This small chamber appears to have been part of a coal mine. To the west and south are passages, and a steep metal slide twists downward.
> go west
Well I guess now we know where the unclimbable steep metal ramp in the cellar comes from. But I cannot help but think that the topography of the great underground empire lacks a certain consistency. Somehow this slide goes under the reservoir?
Code for this episode can be found in https://github.com/ericlippert/flathead/tree/blog14.
We can divide instructions into four categories:
- Weird instructions, like call, ret, quit, restore, and so on, which make major changes to interpreter state and control flow.
- Instructions which both cause a state change and produce a result, like inc_chk, which both increments a variable and branches depending on its value.
- Instructions which compute a value but do not change interpreter state to do so. The result is then either stored, or used as the Boolean in a conditional branch. (Or, in some rare cases, both.)
- Instructions which compute no value, but do change the interpreter state. storew, for example, writes a value into an array but the instruction has neither a store nor a branch portion.
Weird instructions get their own custom handlers. For all the rest I want to make helper methods so that the handlers for each instruction can be concerned with the “body” of that instruction, rather than the common details of how to handle the store and branch:
let interpret_instruction interpreter instruction handler = let (result, handler_interpreter) = handler interpreter in let store = Instruction.store instruction in let store_interpreter = interpret_store handler_interpreter store result in interpret_branch store_interpreter instruction result let interpret_value_instruction interpreter instruction handler = let result = handler interpreter in let store = Instruction.store instruction in let store_interpreter = interpret_store interpreter store result in interpret_branch store_interpreter instruction result let interpret_effect_instruction interpreter instruction handler = let handler_interpreter = handler interpreter in let result = 0 in let store = Instruction.store instruction in let store_interpreter = interpret_store handler_interpreter store result in interpret_branch store_interpreter instruction result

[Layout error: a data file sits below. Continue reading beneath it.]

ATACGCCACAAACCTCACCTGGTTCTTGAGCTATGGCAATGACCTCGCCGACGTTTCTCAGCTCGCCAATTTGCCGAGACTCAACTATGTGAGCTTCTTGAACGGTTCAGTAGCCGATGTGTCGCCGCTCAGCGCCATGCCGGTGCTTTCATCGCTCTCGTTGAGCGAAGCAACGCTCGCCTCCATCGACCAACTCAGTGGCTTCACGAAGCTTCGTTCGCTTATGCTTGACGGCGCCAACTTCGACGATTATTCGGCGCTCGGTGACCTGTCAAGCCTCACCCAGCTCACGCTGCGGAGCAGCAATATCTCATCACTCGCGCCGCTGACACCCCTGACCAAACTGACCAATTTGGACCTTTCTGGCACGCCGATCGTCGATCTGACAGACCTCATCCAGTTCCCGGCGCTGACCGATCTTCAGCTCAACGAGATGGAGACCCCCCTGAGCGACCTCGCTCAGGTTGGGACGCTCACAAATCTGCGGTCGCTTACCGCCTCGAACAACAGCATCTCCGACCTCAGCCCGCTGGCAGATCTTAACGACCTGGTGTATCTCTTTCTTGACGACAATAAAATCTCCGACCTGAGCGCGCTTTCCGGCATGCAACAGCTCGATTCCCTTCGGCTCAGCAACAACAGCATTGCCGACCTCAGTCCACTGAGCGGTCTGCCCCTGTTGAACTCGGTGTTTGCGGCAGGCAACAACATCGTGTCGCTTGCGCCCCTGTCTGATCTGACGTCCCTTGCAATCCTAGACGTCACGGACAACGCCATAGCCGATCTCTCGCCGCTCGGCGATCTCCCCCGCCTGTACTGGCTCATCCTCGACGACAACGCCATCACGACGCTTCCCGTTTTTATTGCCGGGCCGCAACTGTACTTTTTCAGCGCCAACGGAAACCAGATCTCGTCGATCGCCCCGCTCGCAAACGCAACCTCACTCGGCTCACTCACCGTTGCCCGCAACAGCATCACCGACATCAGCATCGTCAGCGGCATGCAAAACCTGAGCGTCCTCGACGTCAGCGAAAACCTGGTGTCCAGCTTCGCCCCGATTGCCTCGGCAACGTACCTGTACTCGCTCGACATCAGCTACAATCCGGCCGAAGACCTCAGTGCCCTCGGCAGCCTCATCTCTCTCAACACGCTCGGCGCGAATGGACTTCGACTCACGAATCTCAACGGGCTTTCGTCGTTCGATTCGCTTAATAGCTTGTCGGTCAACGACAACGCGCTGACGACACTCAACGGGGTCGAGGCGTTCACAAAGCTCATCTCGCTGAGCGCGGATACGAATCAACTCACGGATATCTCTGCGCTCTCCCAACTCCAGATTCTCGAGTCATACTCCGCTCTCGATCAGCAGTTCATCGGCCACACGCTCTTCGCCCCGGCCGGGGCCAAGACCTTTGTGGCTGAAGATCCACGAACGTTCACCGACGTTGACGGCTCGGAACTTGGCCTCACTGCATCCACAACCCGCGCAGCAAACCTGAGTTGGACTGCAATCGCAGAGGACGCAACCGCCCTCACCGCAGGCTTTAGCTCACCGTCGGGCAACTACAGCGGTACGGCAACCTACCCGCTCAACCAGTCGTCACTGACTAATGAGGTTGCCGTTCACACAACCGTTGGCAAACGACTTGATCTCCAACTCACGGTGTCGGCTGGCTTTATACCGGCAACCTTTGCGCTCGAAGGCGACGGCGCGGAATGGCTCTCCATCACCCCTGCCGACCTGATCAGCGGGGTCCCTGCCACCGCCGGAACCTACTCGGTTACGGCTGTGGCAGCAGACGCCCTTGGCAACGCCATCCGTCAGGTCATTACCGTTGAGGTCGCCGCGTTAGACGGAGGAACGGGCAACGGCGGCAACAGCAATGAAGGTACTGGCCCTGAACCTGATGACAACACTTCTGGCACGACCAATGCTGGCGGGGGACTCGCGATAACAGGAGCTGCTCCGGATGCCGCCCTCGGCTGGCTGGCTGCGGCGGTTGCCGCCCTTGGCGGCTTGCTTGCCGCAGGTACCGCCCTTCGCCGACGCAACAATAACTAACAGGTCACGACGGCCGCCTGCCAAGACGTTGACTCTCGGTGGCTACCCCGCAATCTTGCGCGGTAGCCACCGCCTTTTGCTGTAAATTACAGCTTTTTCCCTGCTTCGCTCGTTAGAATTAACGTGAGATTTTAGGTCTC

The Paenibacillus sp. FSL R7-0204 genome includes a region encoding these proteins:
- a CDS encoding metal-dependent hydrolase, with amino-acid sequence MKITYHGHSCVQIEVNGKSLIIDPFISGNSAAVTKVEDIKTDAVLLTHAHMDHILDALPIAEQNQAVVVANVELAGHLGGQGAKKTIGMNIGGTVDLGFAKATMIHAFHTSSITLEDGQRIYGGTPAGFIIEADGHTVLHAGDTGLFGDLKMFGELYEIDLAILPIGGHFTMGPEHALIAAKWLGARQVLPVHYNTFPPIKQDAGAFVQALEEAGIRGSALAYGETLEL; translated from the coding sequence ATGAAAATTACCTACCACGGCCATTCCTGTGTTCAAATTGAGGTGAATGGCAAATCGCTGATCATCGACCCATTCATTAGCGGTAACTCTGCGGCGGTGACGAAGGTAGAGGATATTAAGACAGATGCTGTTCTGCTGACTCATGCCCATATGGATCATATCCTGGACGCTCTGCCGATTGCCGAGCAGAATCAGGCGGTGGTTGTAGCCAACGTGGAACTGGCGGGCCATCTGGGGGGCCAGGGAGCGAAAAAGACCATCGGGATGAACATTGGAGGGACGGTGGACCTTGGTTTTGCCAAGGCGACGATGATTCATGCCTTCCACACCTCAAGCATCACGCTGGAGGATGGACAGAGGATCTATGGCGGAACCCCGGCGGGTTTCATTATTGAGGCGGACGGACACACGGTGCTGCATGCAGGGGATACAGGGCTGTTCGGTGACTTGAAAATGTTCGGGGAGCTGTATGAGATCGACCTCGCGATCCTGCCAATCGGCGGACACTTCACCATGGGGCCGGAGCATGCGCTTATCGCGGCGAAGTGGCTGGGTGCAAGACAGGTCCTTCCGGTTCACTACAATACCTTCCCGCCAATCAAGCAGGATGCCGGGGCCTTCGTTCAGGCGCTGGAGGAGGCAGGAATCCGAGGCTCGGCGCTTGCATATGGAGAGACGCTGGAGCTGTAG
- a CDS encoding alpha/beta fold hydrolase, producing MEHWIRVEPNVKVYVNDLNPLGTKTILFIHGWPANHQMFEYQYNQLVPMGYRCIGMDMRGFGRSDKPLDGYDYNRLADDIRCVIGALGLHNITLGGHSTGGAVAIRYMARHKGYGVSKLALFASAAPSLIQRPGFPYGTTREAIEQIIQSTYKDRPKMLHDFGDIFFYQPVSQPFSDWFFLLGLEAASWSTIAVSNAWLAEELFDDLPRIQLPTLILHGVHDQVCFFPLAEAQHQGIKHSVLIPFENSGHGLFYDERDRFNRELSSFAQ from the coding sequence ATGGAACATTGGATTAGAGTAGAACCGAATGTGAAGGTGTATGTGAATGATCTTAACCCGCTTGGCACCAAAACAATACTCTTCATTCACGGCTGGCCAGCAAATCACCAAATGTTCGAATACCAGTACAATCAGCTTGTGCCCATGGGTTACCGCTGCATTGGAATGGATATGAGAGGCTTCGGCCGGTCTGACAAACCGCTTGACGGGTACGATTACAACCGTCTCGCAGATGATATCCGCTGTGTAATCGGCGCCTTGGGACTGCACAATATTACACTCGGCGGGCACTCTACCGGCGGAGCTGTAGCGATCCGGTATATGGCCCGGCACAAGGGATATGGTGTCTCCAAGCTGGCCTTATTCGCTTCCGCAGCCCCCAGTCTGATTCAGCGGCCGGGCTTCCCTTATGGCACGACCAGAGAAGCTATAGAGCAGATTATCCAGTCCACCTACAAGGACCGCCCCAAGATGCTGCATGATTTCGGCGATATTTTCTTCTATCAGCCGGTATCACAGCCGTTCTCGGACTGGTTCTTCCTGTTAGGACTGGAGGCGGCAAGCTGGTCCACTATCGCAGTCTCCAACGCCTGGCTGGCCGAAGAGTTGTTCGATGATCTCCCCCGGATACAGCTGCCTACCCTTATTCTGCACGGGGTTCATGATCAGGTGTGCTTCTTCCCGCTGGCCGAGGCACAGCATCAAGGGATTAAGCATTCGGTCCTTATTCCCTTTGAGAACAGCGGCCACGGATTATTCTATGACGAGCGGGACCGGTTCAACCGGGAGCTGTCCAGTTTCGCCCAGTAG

All three helpers take a function –
handler – which they invoke with the current interpreter. (This is of course the interpreter state after the operands have been determined.) The first helper expects the handler to return both a result and a new interpreter; the handler for instructions that produce a value just returns the value, and the handler for instructions that produce an effect returns no value. That we might use the logic already in
interpret_branch, I just pass a zero to that thing. Most of the time the result will be ignored and the following instruction will become the new program counter, as we saw last time.
There is some duplicated code here that I could move into a helper method, but meh, it’s a few lines. I’m not worried about it.
Our handler functions are now trivial. Here, let me implement five of them.
let handle_add a b interpreter = a + b let handle_sub a b interpreter = a - b let handle_mul a b interpreter = a * b let handle_div a b interpreter = let a = signed_word a in let b = signed_word b in a / b let handle_mod a b interpreter = let a = signed_word a in let b = signed_word b in a mod b
A few points to note here.